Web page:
Eight water companies across England and Wales already offer a social tariff on top of the national, mandated WaterSure scheme, and we expect six more to introduce a tariff from April.
I am grateful to the Minister for that answer. I am sure that he would join me in welcoming the announcement by Northumbrian Water in my area. After consultation with customers, it has introduced a social tariff, and it is working with debt charities to support vulnerable people in my area. However, only 25,000 people nationally benefit from social tariffs, so what practical steps is the Minister taking to encourage the scope and availability of social tariffs for vulnerable people?
I know that the hon. Gentleman has a long-standing interest in this matter. I share his views on what is being achieved to help bill payers in his part of the country. As a Government, we have worked with the industry to look at ways to ensure that bills are affordable for people. The regulator, Ofwat, which has the key lead on this issue, has of course now taken action, and its price review has led to a very good deal for customers. More companies are taking advantage of the option of social tariffs. There will be more this year and more the year after, which will deliver a deal for vulnerable people who need help with their bills.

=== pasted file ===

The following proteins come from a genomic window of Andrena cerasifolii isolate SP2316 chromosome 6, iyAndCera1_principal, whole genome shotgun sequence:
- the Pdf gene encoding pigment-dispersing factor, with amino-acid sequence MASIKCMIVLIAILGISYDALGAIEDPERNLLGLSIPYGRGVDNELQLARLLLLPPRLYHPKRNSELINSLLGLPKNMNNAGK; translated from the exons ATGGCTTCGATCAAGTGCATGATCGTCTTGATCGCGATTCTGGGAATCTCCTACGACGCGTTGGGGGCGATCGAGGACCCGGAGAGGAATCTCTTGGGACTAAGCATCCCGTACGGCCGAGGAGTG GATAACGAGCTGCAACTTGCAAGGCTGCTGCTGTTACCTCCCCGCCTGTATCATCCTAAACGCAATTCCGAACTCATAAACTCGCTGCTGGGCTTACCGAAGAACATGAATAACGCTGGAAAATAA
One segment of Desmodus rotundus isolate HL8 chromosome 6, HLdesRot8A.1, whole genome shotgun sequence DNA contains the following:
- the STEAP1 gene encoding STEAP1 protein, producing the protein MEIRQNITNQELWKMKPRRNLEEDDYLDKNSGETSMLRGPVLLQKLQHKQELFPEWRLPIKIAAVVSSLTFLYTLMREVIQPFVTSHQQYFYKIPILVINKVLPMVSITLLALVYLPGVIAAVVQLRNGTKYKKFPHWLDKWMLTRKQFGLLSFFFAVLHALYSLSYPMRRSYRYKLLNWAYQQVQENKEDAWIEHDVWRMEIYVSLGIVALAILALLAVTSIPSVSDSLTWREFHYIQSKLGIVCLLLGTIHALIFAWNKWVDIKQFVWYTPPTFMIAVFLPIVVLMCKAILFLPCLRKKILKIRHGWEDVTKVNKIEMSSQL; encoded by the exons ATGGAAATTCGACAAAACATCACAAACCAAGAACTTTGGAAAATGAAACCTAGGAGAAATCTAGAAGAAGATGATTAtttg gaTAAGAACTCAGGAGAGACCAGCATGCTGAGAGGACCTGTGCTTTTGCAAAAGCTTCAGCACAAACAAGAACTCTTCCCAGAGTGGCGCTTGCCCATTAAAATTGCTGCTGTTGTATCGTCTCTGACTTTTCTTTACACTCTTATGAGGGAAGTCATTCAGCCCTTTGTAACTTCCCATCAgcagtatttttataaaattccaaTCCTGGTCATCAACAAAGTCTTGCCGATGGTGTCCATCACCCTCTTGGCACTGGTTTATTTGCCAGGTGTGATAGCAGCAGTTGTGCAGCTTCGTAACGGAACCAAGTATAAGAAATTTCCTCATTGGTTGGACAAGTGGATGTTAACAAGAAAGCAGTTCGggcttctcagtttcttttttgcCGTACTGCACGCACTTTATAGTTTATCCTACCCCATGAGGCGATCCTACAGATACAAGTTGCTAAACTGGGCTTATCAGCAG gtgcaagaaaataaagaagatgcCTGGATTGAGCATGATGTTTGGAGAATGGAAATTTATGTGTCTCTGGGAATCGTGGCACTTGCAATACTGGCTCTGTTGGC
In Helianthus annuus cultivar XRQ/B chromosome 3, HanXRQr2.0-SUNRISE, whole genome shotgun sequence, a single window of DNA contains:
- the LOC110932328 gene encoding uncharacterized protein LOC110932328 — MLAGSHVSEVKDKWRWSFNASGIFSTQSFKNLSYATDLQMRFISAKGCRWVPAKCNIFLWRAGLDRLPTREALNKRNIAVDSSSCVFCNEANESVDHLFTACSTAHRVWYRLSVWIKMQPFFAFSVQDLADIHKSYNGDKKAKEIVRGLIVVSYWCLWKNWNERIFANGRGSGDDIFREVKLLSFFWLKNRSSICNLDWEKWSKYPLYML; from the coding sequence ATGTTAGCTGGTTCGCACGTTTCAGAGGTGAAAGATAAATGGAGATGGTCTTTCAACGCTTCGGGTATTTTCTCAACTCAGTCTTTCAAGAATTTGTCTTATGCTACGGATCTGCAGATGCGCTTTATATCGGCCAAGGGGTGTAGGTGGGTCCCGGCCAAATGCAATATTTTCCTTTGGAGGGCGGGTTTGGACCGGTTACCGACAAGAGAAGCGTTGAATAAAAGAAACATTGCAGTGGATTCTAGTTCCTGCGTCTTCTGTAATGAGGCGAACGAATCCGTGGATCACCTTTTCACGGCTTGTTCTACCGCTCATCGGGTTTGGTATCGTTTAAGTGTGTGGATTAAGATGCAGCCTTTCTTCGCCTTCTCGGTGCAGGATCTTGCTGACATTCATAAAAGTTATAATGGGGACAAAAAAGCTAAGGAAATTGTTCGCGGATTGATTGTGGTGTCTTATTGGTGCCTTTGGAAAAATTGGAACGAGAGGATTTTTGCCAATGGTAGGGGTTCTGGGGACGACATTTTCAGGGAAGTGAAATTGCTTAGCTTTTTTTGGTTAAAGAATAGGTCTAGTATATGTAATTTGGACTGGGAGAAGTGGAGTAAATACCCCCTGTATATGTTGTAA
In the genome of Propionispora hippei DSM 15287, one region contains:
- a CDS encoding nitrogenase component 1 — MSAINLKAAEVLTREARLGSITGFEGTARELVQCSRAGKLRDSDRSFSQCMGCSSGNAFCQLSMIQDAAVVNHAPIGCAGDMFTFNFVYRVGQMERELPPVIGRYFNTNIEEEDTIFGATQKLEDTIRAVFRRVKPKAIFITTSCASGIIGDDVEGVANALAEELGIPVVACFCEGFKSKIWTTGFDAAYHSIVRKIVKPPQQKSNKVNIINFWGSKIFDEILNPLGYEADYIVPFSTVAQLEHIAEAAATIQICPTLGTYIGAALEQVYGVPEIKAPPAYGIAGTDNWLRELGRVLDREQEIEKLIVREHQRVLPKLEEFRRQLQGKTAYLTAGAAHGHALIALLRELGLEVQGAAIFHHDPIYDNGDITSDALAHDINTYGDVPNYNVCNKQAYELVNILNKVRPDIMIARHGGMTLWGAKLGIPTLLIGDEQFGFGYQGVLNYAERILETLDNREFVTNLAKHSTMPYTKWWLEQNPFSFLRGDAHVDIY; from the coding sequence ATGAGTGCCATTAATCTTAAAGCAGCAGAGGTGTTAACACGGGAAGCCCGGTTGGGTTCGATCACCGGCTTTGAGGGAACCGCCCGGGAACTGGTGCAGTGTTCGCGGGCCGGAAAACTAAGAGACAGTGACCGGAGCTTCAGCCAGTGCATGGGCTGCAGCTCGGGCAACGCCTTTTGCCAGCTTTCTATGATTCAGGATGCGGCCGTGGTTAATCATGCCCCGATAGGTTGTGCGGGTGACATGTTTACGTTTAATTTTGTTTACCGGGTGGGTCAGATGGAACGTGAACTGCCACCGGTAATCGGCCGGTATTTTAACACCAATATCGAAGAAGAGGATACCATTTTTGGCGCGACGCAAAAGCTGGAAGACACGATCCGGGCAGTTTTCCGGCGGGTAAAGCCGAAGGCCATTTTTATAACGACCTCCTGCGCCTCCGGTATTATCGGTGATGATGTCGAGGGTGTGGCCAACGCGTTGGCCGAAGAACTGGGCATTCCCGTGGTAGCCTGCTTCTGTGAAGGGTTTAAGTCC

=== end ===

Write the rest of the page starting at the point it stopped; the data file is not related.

Is not the big difficulty with water and sewerage bills separating those who cannot pay and need assistance from those who will not pay and need to be pursued? Is not the best way to reduce family water and sewerage bills to increase the spread of metering so that the volume of water consumed is less and the bill total is reduced?
My hon. Friend makes a good point. In areas where there is higher metering, people have perhaps focused more on what they can do to reduce their water usage. We have not seen a case made for compulsory water metering across the country. However, people have the option of talking to their water company about water metering to help to reduce their usage and their bills.